I still have the laser, but I don’t have a working player. If I could run it, I could catalogue all the cuts. I once did back when I was planning on writing an in-depth article on the film (maybe I’ll do that for a Screening Room one day). Bear in mind, none of these cuts impact the storyline, but they do have bearing on the tone and feeling of the film. (Losing O’Toole smoking a cigarette and dreamily listening the song from La Traviata in front of one of those big metal disk music boxes — I think they were called polyphons — is a major mood deletion.)

    I suspect that the original negative may no longer exist in complete form, because the Criterion DVD was made from Medak’s personal 35mm print, which was in surprisingly great shape, all things considered.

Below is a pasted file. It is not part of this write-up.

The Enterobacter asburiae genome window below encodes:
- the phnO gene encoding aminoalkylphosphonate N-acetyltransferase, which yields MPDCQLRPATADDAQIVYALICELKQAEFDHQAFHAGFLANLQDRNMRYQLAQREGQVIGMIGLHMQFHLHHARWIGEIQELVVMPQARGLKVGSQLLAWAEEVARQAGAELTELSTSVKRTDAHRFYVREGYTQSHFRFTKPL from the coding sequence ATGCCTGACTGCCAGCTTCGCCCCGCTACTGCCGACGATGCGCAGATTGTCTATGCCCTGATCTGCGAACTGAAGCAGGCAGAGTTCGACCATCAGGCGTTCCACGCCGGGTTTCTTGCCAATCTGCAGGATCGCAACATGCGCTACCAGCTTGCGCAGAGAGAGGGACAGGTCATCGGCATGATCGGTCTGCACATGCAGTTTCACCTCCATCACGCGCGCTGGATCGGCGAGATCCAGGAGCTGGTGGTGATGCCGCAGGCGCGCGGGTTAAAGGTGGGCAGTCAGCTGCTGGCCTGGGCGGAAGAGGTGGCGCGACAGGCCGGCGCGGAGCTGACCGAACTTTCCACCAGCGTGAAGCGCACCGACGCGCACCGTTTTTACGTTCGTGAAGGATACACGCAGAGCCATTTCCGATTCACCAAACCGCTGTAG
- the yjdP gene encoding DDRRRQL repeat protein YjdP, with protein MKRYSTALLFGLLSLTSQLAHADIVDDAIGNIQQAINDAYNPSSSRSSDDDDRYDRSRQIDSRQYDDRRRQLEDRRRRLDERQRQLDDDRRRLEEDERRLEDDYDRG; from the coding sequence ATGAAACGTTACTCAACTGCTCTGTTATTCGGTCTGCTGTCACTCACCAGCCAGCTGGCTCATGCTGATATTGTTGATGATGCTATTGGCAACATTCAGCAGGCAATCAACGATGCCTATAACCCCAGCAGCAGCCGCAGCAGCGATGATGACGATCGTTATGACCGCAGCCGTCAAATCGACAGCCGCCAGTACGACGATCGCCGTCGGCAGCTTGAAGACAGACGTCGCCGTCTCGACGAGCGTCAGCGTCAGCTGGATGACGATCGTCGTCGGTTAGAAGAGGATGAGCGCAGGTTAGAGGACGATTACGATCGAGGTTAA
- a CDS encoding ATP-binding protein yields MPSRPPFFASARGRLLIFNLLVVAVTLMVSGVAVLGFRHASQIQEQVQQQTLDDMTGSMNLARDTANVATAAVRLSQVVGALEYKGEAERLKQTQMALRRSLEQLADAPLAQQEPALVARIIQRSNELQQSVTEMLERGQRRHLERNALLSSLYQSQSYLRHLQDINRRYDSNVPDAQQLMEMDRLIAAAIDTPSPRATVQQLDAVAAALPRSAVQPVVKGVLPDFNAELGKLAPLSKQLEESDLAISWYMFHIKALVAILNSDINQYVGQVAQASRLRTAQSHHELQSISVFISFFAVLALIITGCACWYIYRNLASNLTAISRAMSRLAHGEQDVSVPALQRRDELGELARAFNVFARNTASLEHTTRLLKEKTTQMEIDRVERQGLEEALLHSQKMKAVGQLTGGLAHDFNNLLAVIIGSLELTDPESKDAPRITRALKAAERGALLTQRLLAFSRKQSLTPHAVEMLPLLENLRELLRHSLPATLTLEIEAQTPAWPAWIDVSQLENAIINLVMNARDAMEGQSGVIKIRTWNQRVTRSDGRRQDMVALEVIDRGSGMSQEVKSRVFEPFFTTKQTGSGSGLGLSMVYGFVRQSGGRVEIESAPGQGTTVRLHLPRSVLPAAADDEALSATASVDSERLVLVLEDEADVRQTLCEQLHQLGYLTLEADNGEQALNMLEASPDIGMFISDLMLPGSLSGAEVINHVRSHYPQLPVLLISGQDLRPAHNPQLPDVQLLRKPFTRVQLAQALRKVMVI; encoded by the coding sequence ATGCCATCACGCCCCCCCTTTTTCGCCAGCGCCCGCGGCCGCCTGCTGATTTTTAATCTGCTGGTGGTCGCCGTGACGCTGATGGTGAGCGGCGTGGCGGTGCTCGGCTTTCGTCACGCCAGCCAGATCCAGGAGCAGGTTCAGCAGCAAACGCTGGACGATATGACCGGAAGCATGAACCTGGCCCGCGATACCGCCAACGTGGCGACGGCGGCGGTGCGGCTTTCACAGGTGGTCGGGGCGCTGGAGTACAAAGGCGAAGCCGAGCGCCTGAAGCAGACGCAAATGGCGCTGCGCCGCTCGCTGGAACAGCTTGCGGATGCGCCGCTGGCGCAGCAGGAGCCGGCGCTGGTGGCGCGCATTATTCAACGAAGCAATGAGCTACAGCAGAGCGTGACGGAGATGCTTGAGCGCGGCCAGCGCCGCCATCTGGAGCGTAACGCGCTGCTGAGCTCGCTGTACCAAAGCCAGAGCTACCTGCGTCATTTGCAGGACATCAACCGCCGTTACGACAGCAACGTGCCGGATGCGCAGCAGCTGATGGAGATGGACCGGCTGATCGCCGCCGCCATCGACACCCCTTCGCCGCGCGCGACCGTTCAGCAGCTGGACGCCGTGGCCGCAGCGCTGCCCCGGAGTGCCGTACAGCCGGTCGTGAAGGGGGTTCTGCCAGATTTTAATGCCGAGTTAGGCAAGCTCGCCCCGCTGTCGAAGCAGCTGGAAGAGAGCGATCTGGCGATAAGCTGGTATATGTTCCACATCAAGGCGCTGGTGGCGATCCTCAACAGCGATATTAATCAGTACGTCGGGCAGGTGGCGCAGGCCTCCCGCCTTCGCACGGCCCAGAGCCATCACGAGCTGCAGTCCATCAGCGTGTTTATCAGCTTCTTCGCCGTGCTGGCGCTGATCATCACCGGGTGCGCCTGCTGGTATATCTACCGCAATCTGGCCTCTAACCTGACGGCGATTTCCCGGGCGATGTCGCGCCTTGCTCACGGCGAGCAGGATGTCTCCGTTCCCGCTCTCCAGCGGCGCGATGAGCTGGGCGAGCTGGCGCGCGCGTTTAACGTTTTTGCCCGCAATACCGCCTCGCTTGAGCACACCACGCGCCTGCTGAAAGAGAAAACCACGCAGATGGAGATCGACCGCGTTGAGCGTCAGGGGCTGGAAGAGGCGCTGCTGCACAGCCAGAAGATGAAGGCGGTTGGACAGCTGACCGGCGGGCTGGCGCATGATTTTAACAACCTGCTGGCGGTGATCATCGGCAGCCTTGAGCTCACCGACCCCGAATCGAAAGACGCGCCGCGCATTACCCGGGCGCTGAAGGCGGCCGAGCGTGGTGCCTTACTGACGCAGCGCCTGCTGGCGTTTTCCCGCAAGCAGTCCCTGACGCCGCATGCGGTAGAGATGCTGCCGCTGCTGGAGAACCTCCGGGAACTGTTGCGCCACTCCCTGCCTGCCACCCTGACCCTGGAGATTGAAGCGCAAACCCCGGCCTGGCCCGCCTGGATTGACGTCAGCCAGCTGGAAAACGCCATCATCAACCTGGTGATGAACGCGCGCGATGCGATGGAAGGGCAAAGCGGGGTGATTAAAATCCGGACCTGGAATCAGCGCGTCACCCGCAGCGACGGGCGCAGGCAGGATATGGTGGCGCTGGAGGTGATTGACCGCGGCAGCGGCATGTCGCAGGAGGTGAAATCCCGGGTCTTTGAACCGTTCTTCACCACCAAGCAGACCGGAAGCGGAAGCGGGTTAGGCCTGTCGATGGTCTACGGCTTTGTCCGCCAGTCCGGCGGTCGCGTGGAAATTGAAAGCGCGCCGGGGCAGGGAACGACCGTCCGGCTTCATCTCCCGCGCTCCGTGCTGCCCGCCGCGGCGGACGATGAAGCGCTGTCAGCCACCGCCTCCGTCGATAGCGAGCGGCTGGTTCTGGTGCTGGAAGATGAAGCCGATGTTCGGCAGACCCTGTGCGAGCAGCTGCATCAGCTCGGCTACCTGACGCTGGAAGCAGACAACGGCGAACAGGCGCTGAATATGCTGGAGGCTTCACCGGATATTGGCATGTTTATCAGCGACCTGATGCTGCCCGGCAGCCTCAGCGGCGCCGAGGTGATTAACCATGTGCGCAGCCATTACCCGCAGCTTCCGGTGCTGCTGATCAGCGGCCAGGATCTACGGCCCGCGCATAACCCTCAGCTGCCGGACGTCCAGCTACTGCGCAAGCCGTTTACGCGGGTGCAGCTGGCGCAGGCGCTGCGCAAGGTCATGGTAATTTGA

20. Ken Hanke

    “Armond White liked it” that’s not a good sign

    Well, he can’t possibly be wrong all the time. And perhaps he likes it for all sorts of weird reasons.

  21. Ken Hanke

    Perhaps, honestly it doesn’t look that bad

    It doesn’t look bad, no, though I can’t claim to be all that interested in the subject matter. My biggest problem is probably going to be Kristen Stewart. I’m hoping she surpises me, but I can’t help but feel that I’d have really liked — in a modest way — Adventureland if anyone else had been the female lead.

  22. steve

    From what I hear, RUNNAWAYS is really Dakota Fanning’s movie to shine in. I also hear she does all her own vocals and no lip syncing.

  23. Ken Hanke

    From what I hear, RUNNAWAYS is really Dakota Fanning’s movie to shine in. I also hear she does all her own vocals and no lip syncing.